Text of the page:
The other night when walking back from dinner with my grandparents, my toddler didn't want to give them a kiss goodbye. Neither my husband nor I stepped in to say that she didn’t have to. As I walked home, images of my own childhood and young adulthood flashed in front of my eyes — a little girl who never knew that she could have agency over her body. In a world where sexual assault happens at an astonishing rate, the first step we need to take to combat it is to do a better job teaching kids about consensual interactions. This applies to all children, not just young girls.
One of the reasons that I'm terrified to raise a daughter is because the world views girls' bodies as public property. The world does not respect when a girl says "no." The world does not teach girls that their body is their own. I see it as my job, as a parent, to do what I can to counteract that. Teaching kids consent has to start young, and in our house, we've had lots of discussions about how we can do it from birth.
When you teach your children, regardless of their gender, what consensual touch looks like, you can go a long way towards helping them avoid being taken advantage of — or of harming someone else. Here are seven ways you can start right away to teach your kids the value of consent, and how to practice it.
We started this with our baby from the minute we brought her home from the hospital. Even if your kid isn’t old enough to respond, it’s a good idea to get into the habit of asking if you can undress them and explaining why you’re touching their genitals. I always told my daughter that I was making sure that she was clean, and I’d ask if I could wash her vulva in the bath (and still do.) It’s a good way to let them know know that it's their body. As they get older and more obstinate, there will be time when they say no. Respect that no, and go from there. In the case of things that may be medically necessary, like vaccines, or for their safety, like being buckle into their car seat, explaining why they have to do it is important.
Nicknames like “pee pee” or “hoo ha” may be cute, but the benefits end there. These terms teach children that they have body parts that they should be ashamed of or skirt around talking about. Even more importantly, it's been shown that giving children the proper names for their genitals decreases their risk of being sexually abused. And that's huge.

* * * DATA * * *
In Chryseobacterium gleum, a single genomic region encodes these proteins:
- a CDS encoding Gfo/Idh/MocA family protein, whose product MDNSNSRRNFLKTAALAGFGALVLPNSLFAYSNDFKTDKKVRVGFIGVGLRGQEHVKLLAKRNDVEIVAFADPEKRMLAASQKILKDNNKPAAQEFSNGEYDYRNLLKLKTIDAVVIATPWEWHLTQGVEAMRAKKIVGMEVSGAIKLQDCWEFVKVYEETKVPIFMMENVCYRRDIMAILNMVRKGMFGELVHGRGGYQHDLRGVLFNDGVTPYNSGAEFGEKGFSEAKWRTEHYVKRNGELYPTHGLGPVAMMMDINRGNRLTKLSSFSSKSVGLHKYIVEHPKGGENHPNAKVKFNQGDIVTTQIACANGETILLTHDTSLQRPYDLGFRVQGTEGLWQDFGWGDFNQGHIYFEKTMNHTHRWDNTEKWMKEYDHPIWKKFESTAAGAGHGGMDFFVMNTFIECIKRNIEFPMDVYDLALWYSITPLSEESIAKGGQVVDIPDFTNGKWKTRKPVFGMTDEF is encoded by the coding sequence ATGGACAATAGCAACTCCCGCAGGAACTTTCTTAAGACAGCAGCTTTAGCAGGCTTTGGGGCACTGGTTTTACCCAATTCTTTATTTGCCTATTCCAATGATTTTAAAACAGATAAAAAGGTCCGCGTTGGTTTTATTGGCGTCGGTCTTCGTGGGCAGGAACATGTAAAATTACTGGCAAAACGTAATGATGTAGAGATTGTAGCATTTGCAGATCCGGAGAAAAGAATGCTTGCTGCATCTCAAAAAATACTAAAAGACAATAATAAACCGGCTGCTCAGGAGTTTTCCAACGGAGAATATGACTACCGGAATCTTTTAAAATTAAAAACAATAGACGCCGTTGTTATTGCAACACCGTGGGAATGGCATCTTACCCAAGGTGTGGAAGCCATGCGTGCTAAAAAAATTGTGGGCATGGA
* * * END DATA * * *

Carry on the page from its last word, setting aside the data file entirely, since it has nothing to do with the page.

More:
Their body, their choice. I don’t feel like it’s up to me to make decisions about my child’s body for her. This is also a great way to help them understand the concept of “bodily autonomy” by giving them the agency to decide what happens to it.
Instead of saying to your kid, “Can you smile and say hi to so-and-so," try asking, “Do you want to smile and say hi to so-and-so,” instead. It’s a small change that can make a big difference, and lets them know that they don’t ever have to smile for anyone and that they can do what they want with their face. Even for family members, I never want my child to feel like she owes affection to anyone.
Making your child hug or kiss a relative when they don’t want to doesn’t help them learn healthy boundaries. Particularly when children are most likely to experience sexual abuse at the hands of someone they know, forcing them to give physical affection to a relative may teach them that that person can’t be an abuser. If forcing them to hug that person is OK, then they may think that other inappropriate touching must be OK, too.
Teaching your child that “no” means “no,” whether it’s their “no” or another person’s “no” starts with you respecting it when they say it. Immediately stop any tickling or playing as soon as the word "no" or "stop" is uttered. Or, if your child isn’t old enough to talk yet, if they look even remotely unhappy, stop and check in. Even before they can talk, they can do things like stick their foot out for more or lean in to show their pleasure.
Children learn a lot by modeling, and teaching consent begins with the way you interact with your partner(s). Ask each other if it’s OK to kiss before leaning in for a smooch, or ask permission before slipping a hand around their waist. Demonstrating consent goes a long way.